When I was writing the three novels which constitute my first trilogy, "Studs Lonigan," I had no idea that they would one day be adapted into a miniseries for television. There was no television at the time, but some people were talking about the possibility of being able to see "through" telephone wires. But no one to my knowledge envisioned an invention that would one day become as powerful as television has: or that it would draw upon novels for material. And I certainly didn't think that "Studs Lonigan" would appear in any from but the novel. I was not interested in the possibility that the books would be adapted for any other media, be it stage or motion pictures.
I hoped then as I do now that the novels would last beyond the immediate period in which they were written. To paraphrase Leo Tolstoy, if one can write so that those who are yet unborn will laugh and weep over one's writing, that is worthy of an artist's last ounce of energy. This, I conceive to be one of the primary aims of the literary artist, and it has been mine over a career that spans more than a half century.
"Studs Lonigan" was one of the works of my youth. The first, third and fifth books of mine that were published were the novels of this trilogy. Later the three novels were issued in a one-volume edition. That was in the fall of 1935.
I was apprehensive about what would happen to my trilogy on television. At first, I decided not to watch it. The trilogy already has suffered from misinterpretation by book reviewers, critics, professors, scholars, publishers and sundry others. I was not interested in seeing one more misinterpretation of a work I had finished in 1935. I had, after all, published my 52nd book last year. But I changed my mind. After watching the first segment on March 7, I was relieved. I did not think that "Studs Lonigan" had been cheapened. The television series was done with care and attention. However, there was a difference between my book and the work that was shown.
The realism of "Studs Lonigan" is far more harsh than the realism of television. To me, plot is secondary. I concentrate on creating the strongest possible sense of reality in my characters, and the background and general atmosphere of their lives. If a writer can achieve such reality, he can ignore the prescriptions and most of the other roles that are declared essential for good and sound writing.
The conditions for writing a television scrip, and in this case, one based on "Studs Lonigan," are far different from those prevailing when I was writing the original. The problems that I encountered are different from the problems that Reginald Ross had to face in writing the television script. In writing the television script, there must be, I am sure, much literary carpentering. Novel writing is a far freer form. In fact, novel writing is the freest form of creative writing that there is, or even can be.
There are also limits of length and time that apply to a television script. A show can only run for a scheduled period of time. This span of time must be measured exactly. Furthermore, a television writer is not solely involved in the sense that the novelist is.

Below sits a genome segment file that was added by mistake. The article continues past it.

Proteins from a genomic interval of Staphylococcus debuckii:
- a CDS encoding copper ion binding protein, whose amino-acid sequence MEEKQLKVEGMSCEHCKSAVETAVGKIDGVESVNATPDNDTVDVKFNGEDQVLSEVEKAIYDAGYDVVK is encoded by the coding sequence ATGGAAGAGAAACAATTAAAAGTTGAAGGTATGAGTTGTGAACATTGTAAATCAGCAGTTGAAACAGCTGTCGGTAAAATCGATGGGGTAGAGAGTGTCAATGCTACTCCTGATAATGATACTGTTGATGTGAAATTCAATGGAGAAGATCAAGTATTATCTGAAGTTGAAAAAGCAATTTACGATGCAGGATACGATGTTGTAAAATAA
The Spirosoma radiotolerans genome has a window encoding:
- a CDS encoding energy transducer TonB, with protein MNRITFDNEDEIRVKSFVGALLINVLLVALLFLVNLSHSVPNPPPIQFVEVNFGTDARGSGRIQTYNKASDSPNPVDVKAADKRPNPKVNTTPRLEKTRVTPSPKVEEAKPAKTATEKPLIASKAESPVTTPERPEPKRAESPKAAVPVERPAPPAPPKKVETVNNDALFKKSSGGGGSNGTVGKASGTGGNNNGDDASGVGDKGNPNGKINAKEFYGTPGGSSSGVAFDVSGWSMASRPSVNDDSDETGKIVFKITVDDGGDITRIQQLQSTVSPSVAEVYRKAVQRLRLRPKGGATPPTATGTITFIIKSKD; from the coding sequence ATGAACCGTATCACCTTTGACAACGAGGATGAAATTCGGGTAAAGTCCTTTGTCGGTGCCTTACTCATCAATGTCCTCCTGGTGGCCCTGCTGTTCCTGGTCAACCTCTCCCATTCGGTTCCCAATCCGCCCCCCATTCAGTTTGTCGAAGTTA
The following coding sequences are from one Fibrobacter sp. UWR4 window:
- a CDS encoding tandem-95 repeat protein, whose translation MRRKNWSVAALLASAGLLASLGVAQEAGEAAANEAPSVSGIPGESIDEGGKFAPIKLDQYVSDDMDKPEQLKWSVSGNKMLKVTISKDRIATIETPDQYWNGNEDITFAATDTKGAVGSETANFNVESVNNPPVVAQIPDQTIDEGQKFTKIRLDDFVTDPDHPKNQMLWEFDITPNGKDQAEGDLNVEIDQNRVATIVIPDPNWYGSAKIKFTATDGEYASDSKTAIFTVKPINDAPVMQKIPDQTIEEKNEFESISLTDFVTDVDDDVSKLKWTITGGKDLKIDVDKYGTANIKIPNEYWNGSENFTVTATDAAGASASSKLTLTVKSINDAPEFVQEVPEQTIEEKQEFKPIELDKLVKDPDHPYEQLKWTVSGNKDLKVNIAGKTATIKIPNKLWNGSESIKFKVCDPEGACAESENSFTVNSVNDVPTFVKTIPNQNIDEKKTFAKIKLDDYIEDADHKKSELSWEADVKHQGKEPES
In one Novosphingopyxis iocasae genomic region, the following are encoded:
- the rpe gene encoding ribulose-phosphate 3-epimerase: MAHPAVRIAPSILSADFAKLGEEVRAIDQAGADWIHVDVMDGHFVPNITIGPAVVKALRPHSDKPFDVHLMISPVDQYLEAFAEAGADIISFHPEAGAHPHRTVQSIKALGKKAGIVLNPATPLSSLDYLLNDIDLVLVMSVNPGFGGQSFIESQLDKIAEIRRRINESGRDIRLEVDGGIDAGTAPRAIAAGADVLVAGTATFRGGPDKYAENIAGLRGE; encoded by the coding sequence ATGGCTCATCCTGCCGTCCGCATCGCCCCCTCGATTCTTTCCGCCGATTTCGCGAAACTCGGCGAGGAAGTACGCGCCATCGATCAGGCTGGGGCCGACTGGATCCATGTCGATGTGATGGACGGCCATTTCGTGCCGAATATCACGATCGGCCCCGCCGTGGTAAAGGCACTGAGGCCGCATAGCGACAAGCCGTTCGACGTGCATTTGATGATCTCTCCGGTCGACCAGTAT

The talents and services of many others -- actors, directors, producer, cameramen, designers, etc. -- are bound up in the television production. Added to this is the factor of all that is riding on a television series. There is a great investment in money as well as in the telents and the skills of various professional and vocational persons. And there is the overpowering concern with ratings. A novelist doesn't need to concern himself about any of this. In fact, he need not care about the reaction of any other persons in the world, if he is willing to taken the risk that I believe a serious artist must take.
There were changes made in "Studs Lonigan." I recognize that some of these were done for treatric effect.To do this a writer must be very cautious about ready-made devices. There are some dramatic licenses which, in my estimation, only a dramatist of the stature of a Eugene O'Neill could get away with without some kind of sacrific.
There were scenes that noved me, especially in the first segment of March 7, and that of the final death sequence of Studs. In the first installment, the boy Studs sits in a tree in Washington Park, Chicago, with the girl Lucy Scanlan. It is a scene that I wrote and rewrote many times. There is scarcely any dialogue in this scene. I thought it was handled well and found it moving. Admittedly, I was more likely to be moved by this scene than another viewer, even though I am capable of taking an objective view of this scene. I also found the final death scene moving. It served a redeeming purpose in the presentation. The last rites of the Catholic Church are administered to Studs on his death bed. And the account of this gives a dignity to Studs, and to his death, that is most important in the trilogy.
I felt that as a television series on a commercial network, "Studs Lonigan" had much to be said for it. But the standards that I imposed on myself as a novelist are far more rigorous than those I apply when considering a television film. This is not because of any feeling of superiority but rather it is due to the differences of problems in the two kinds of writing. In fact, I have become acutely interested in these differences and want to study them as well as the effects on literature which may in the future become as important as the effect on television. But I cannot write of this until I have thought more about it. CAPTION: Picturel, Harry Hamlin, TV's Studs Lonigan, top.; Picture 2, James Farrell, bottom, Copyright (c) 1979, by Jill Krementz.; Picture 3, From the television production